7 Things to Know Before Using Super to Buy Your First Home


The national government and state governments alike are taking steps to make it easier for new homeowners to enter the housing market.

One of the ways the national government is making home ownership accessible is by allowing workers to access their super funds to pay for a deposit on their first house.

There are a few things to note before making your decision, however. Ahead, we’ll take a look at seven things you should know before using super to buy first home.

The First Home Super Save Scheme

The government introduced the First Home Super Save Scheme (FHSS) in July of 2017 as a way to make affording a home easier for many Australians.

This scheme allows Australian workers to contribute a maximum of $15,000 in voluntary contributions to their superannuation each year, and have that amount apply to the FHSS.

The maximum amount you can contribute to your super under the FHSS scheme is $30,000 across all years.

Starting on 1 July 2018, you can now withdraw your eligible funds and use them as a deposit for your first home.

Saving Money Faster

The government estimates that using super to buy first home can result in a boost of down payment by at least 30% when compared to traditional savings.

The higher rate of earnings and concessional tax treatment leads to this boost in savings. While this 30% is not across the board, the FHSS scheme is having the desired effect of allowing Australians to enter the housing market before they would otherwise be able to.

Eligibility: You Can Only Apply Once

The government only allows you to apply for the release of your funds once, so it’s important to understand the eligibility criteria. Fortunately, there aren’t too many restrictions on applying for release.

First, you have to be at least 18 years old. You can start contributing to your super earlier than 18, but can only withdraw once you are of legal age.

Secondly, this has to be your first property purchase. If you have owned investment property, commercial property, vacant land, or any other type of property you won’t be eligible for the FHSS scheme.

Lastly, this has to be the first time you have applied for FHSS release.

Combining Eligible Funds

If you have a partner, friend, or relative who has also been making contributions to their super, you can pool your investment and purchase a house together.

It’s also essential to note that the government assesses eligibility on an individual basis. This means that if your partner, friend, or relative has used their FHSS funds before, it will not stop you from requesting a release of yours.

Government Grants and Concessions

The FHSS scheme is separate from all other grants and concessions your state government may offer. For instance, all states offer first-time buyers a grant for purchasing a new or existing property.

Additionally, most states offer stamp duty exemptions or concessions for first-time buyers, except South Australia, as seen below.

State/TerritoryFirst-Time Home Buyer Grant?Stamp Duty Concession?


The government bases both grants and concessions on the property value of your potential home. Expensive homes won’t receive as much – if any – savings or grant money as starter homes will.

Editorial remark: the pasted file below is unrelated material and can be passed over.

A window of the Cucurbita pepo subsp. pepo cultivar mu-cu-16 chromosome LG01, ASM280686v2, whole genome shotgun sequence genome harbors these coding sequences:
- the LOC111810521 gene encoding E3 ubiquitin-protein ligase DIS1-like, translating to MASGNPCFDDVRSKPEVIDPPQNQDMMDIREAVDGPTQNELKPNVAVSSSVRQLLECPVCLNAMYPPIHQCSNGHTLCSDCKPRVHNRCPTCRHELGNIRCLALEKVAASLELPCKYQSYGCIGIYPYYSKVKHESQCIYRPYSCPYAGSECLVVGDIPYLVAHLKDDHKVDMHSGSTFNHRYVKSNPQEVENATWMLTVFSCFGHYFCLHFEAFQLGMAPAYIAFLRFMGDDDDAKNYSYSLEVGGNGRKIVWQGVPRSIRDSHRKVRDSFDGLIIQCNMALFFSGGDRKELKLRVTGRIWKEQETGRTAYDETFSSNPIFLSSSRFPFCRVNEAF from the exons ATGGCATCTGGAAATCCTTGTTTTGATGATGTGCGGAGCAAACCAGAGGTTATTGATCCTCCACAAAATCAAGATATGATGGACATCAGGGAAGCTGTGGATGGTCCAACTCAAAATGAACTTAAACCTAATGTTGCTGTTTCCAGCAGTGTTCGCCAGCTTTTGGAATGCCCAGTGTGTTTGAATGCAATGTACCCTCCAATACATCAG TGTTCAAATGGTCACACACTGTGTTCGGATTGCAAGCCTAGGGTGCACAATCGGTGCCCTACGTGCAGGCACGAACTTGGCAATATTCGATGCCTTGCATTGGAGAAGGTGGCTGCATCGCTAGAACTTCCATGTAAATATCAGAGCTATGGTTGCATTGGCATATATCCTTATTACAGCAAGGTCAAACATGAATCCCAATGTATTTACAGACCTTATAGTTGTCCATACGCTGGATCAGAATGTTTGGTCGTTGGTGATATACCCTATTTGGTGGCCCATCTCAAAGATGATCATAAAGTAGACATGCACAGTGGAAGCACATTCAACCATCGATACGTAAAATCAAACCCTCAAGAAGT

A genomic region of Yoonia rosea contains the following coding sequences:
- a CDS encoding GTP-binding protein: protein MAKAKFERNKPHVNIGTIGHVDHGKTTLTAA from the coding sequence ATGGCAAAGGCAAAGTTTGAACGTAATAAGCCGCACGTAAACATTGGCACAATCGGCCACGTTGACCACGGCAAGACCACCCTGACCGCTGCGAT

You must first meet the specific eligibility requirements your state puts forth on these grants and concessions. Make sure you know your situation and don’t miss out on any opportunities to save.

You should know about your state’s concessions, grants, and eligibility criteria before deciding to use your super on your first home. These additional funds might mean you won’t have to withdraw funds from your super.

Using Your Funds

The government requires that you use the funds you’ve removed from your super within 12 months of their release. If you don’t live on the property yet, you must enter into a contract that shows intent to buy or build a home within the year.

The property you purchase must also be clearly intended for residential use. You can use your funds to build a home on a vacant property, but need to enter into a building contract within 12 months of receiving your funds.

If you fail to use the money you took from your super under the FHSS scheme, you have the following options:

  • Apply for an extension, with the maximum time being another 12 months.
  • Recontribute the funds to your super (minus any taxes you paid)
  • Keep your funds and face the FHSS tax. The tax will be a flat 20% of your assessable FHSS released amount.

Not Everyone Thinks It’s a Good Idea

Multiple Superannuation organisations were against this policy change when the government proposed it. The Association of Superannuation Funds of Australia (ASFA) likened the policy to taking money out of one pocket and putting it in the other.

The ASFA and others claim that taking money out of your super and using it for a down payment will put your retirement funds in jeopardy. It’s important to consider this possibility when deciding whether or not you want to take advantage of the FHSS scheme.

Of course, home ownership means lower cost when you’re retired. Those who rent and rely solely on their super to get by often have a more difficult road when they retire.

The decision of whether or not to use the FHSS scheme to buy your first house is ultimately up to you and your partner. You will be able to save more money for a deposit and enter the market faster, but might be putting your long-term financial security in jeopardy.

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